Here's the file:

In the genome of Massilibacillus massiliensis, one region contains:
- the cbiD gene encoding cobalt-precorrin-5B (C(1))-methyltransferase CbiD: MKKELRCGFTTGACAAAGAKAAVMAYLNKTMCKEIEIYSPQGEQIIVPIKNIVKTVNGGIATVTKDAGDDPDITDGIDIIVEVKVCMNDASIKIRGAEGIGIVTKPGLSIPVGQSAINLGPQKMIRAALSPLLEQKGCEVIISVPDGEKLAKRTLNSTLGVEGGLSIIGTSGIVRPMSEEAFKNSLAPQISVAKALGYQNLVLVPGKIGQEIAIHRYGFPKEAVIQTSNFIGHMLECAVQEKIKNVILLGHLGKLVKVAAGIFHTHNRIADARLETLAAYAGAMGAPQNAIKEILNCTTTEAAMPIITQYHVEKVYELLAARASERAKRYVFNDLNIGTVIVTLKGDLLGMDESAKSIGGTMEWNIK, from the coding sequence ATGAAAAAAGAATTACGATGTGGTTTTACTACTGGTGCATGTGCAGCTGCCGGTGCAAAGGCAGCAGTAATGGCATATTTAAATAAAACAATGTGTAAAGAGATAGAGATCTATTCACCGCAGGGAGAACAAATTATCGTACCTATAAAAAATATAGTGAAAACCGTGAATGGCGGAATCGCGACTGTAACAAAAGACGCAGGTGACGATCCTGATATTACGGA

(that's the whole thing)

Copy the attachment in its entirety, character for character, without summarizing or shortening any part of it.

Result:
In the genome of Massilibacillus massiliensis, one region contains:
- the cbiD gene encoding cobalt-precorrin-5B (C(1))-methyltransferase CbiD: MKKELRCGFTTGACAAAGAKAAVMAYLNKTMCKEIEIYSPQGEQIIVPIKNIVKTVNGGIATVTKDAGDDPDITDGIDIIVEVKVCMNDASIKIRGAEGIGIVTKPGLSIPVGQSAINLGPQKMIRAALSPLLEQKGCEVIISVPDGEKLAKRTLNSTLGVEGGLSIIGTSGIVRPMSEEAFKNSLAPQISVAKALGYQNLVLVPGKIGQEIAIHRYGFPKEAVIQTSNFIGHMLECAVQEKIKNVILLGHLGKLVKVAAGIFHTHNRIADARLETLAAYAGAMGAPQNAIKEILNCTTTEAAMPIITQYHVEKVYELLAARASERAKRYVFNDLNIGTVIVTLKGDLLGMDESAKSIGGTMEWNIK, from the coding sequence ATGAAAAAAGAATTACGATGTGGTTTTACTACTGGTGCATGTGCAGCTGCCGGTGCAAAGGCAGCAGTAATGGCATATTTAAATAAAACAATGTGTAAAGAGATAGAGATCTATTCACCGCAGGGAGAACAAATTATCGTACCTATAAAAAATATAGTGAAAACCGTGAATGGCGGAATCGCGACTGTAACAAAAGACGCAGGTGACGATCCTGATATTACGGA